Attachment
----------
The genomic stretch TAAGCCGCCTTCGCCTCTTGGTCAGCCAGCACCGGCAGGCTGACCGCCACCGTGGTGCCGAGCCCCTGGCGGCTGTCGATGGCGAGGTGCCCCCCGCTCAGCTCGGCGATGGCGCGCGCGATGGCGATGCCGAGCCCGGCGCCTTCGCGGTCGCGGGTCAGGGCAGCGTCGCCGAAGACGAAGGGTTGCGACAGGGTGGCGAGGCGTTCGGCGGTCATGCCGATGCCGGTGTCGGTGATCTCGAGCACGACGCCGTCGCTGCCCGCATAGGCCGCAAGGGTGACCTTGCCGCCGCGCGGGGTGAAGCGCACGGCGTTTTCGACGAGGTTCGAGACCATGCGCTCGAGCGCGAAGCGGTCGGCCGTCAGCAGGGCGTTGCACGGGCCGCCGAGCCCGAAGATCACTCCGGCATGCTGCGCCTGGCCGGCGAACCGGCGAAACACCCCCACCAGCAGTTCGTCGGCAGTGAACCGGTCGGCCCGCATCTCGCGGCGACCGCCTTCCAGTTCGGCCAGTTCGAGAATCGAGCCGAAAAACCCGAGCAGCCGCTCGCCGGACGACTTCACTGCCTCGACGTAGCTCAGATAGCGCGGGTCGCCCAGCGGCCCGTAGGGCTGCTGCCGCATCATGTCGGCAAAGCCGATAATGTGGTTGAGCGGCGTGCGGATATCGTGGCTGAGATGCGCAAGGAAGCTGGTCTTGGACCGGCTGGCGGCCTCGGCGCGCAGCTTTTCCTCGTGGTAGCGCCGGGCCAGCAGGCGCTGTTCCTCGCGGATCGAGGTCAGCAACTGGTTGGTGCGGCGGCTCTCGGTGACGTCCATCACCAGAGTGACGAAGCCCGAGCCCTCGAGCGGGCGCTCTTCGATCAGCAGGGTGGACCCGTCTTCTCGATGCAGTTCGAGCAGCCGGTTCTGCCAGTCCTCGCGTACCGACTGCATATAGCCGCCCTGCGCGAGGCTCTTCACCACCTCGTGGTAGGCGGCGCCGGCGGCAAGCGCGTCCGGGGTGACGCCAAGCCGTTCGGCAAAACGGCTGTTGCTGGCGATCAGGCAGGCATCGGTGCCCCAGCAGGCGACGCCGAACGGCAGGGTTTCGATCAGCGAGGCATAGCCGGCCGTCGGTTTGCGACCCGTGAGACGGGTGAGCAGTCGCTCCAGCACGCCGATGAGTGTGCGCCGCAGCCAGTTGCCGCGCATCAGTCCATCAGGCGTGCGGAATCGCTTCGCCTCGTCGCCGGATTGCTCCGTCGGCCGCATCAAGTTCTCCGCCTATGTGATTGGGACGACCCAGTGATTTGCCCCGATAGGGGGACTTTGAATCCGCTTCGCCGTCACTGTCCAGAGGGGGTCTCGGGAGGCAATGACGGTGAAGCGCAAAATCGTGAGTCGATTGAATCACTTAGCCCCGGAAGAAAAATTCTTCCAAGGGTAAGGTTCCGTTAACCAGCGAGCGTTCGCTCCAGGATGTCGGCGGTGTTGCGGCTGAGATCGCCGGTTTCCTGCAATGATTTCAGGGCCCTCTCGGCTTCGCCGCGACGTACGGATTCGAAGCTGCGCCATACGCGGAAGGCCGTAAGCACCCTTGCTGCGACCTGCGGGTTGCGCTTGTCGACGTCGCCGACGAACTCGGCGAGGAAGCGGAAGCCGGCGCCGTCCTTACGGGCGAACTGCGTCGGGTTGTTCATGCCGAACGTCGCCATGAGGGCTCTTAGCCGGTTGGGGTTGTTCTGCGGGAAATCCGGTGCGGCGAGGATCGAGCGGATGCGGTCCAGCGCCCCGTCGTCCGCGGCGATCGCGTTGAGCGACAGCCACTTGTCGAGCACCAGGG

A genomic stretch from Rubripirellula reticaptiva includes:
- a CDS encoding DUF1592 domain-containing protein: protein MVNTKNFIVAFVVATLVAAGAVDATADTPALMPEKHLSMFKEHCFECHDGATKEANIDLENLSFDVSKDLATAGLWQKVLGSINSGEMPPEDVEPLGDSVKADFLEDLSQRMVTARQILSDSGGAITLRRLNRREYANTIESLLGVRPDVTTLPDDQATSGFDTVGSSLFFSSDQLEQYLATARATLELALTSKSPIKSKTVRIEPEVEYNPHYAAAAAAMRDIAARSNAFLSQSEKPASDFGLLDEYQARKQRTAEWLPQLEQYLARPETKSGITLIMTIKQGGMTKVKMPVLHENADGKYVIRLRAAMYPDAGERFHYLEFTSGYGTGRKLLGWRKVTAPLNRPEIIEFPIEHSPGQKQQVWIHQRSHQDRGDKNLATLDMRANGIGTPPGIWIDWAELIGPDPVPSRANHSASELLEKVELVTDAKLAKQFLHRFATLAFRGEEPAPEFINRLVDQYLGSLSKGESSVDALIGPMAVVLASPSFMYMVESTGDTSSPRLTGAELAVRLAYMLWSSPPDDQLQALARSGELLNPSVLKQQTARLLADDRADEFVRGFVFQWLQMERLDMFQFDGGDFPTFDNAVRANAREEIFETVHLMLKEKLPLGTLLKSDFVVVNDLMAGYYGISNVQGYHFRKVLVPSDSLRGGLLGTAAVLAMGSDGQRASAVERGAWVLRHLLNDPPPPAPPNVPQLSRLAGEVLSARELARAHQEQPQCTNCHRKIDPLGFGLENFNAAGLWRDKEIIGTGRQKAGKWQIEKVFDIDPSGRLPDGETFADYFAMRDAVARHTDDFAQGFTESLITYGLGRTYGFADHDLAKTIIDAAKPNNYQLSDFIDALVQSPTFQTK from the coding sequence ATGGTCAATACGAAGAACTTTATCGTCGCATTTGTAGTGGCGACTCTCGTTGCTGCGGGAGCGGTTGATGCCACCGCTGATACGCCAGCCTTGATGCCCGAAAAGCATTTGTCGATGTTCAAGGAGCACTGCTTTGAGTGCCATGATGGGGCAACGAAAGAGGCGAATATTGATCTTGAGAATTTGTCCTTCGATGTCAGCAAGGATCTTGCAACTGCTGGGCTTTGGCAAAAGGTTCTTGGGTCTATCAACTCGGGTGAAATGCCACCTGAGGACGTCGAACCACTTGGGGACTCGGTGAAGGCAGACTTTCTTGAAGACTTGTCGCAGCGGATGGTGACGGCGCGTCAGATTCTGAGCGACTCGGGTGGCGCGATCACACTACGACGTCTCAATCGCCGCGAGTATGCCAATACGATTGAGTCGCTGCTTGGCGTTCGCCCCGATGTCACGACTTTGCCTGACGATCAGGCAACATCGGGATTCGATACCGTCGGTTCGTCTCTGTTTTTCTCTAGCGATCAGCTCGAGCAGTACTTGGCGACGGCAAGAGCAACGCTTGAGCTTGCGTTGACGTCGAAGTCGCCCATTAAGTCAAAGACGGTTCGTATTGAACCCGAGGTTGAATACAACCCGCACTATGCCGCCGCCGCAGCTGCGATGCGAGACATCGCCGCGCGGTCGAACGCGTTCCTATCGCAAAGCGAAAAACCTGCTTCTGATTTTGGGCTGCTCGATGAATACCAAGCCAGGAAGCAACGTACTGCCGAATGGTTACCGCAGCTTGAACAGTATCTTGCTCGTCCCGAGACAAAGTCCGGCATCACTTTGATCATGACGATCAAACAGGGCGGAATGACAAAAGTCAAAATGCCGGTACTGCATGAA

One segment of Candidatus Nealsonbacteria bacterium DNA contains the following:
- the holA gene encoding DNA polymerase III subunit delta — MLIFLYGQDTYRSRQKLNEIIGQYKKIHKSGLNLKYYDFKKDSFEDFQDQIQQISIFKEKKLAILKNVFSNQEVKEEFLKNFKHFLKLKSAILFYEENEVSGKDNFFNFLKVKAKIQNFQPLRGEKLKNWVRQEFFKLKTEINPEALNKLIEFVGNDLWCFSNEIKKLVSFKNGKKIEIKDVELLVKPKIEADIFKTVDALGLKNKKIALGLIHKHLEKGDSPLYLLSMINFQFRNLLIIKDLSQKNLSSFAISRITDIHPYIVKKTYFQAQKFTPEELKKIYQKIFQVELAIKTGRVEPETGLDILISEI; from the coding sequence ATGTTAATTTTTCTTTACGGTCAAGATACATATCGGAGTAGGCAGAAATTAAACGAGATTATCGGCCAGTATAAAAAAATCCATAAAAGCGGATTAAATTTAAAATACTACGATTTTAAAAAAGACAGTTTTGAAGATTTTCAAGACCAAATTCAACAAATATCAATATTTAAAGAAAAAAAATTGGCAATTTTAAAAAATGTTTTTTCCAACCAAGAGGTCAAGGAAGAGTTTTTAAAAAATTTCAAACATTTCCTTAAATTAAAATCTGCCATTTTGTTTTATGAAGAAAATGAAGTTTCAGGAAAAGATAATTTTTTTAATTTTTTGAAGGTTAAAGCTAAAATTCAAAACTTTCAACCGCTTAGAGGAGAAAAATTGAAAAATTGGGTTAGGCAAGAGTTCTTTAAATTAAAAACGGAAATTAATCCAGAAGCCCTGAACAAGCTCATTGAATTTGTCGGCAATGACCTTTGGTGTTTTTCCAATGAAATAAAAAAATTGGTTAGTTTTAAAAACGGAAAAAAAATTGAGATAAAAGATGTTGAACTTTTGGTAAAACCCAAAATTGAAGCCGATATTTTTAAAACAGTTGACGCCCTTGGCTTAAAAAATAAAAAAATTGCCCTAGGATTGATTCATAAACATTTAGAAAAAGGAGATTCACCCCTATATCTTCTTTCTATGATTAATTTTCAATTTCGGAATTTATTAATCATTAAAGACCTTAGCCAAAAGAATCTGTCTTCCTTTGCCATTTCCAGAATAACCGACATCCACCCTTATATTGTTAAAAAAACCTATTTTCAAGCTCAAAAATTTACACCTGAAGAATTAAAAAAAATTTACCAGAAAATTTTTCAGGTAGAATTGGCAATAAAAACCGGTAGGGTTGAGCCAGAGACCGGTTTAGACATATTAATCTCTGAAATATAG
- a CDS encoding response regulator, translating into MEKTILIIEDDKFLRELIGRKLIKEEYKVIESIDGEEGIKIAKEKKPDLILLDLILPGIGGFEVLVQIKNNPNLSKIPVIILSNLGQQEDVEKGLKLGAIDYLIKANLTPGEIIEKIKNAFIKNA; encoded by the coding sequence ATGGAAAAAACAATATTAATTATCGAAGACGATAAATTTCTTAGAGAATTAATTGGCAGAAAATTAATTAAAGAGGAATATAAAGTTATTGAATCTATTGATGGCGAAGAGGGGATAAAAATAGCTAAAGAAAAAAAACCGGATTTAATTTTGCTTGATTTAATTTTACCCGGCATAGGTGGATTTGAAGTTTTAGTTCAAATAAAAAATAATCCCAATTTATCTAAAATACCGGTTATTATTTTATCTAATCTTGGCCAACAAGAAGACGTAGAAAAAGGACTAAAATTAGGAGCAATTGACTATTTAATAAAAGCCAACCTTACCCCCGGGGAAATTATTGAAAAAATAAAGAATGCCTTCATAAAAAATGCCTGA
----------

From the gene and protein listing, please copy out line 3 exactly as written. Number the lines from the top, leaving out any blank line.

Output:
- a CDS encoding DUF1592 domain-containing protein: protein MVNTKNFIVAFVVATLVAAGAVDATADTPALMPEKHLSMFKEHCFECHDGATKEANIDLENLSFDVSKDLATAGLWQKVLGSINSGEMPPEDVEPLGDSVKADFLEDLSQRMVTARQILSDSGGAITLRRLNRREYANTIESLLGVRPDVTTLPDDQATSGFDTVGSSLFFSSDQLEQYLATARATLELALTSKSPIKSKTVRIEPEVEYNPHYAAAAAAMRDIAARSNAFLSQSEKPASDFGLLDEYQARKQRTAEWLPQLEQYLARPETKSGITLIMTIKQGGMTKVKMPVLHENADGKYVIRLRAAMYPDAGERFHYLEFTSGYGTGRKLLGWRKVTAPLNRPEIIEFPIEHSPGQKQQVWIHQRSHQDRGDKNLATLDMRANGIGTPPGIWIDWAELIGPDPVPSRANHSASELLEKVELVTDAKLAKQFLHRFATLAFRGEEPAPEFINRLVDQYLGSLSKGESSVDALIGPMAVVLASPSFMYMVESTGDTSSPRLTGAELAVRLAYMLWSSPPDDQLQALARSGELLNPSVLKQQTARLLADDRADEFVRGFVFQWLQMERLDMFQFDGGDFPTFDNAVRANAREEIFETVHLMLKEKLPLGTLLKSDFVVVNDLMAGYYGISNVQGYHFRKVLVPSDSLRGGLLGTAAVLAMGSDGQRASAVERGAWVLRHLLNDPPPPAPPNVPQLSRLAGEVLSARELARAHQEQPQCTNCHRKIDPLGFGLENFNAAGLWRDKEIIGTGRQKAGKWQIEKVFDIDPSGRLPDGETFADYFAMRDAVARHTDDFAQGFTESLITYGLGRTYGFADHDLAKTIIDAAKPNNYQLSDFIDALVQSPTFQTK from the coding sequence ATGGTCAATACGAAGAACTTTATCGTCGCATTTGTAGTGGCGACTCTCGTTGCTGCGGGAGCGGTTGATGCCACCGCTGATACGCCAGCCTTGATGCCCGAAAAGCATTTGTCGATGTTCAAGGAGCACTGCTTTGAGTGCCATGATGGGGCAACGAAAGAGGCGAATATTGATCTTGAGAATTTGTCCTTCGATGTCAGCAAGGATCTTGCAACTGCTGGGCTTTGGCAAAAGGTTCTTGGGTCTATCAACTCGGGTGAAATGCCACCTGAGGACGTCGAACCACTTGGGGACTCGGTGAAGGCAGACTTTCTTGAAGACTTGTCGCAGCGGATGGTGACGGCGCGTCAGATTCTGAGCGACTCGGGTGGCGCGATCACACTACGACGTCTCAATCGCCGCGAGTATGCCAATACGATTGAGTCGCTGCTTGGCGTTCGCCCCGATGTCACGACTTTGCCTGACGATCAGGCAACATCGGGATTCGATACCGTCGGTTCGTCTCTGTTTTTCTCTAGCGATCAGCTCGAGCAGTACTTGGCGACGGCAAGAGCAACGCTTGAGCTTGCGTTGACGTCGAAGTCGCCCATTAAGTCAAAGACGGTTCGTATTGAACCCGAGGTTGAATACAACCCGCACTATGCCGCCGCCGCAGCTGCGATGCGAGACATCGCCGCGCGGTCGAACGCGTTCCTATCGCAAAGCGAAAAACCTGCTTCTGATTTTGGGCTGCTCGATGAATACCAAGCCAGGAAGCAACGTACTGCCGAATGGTTACCGCAGCTTGAACAGTATCTTGCTCGTCCCGAGACAAAGTCCGGCATCACTTTGATCATGACGATCAAACAGGGCGGAATGACAAAAGTCAAAATGCCGGTACTGCATGAA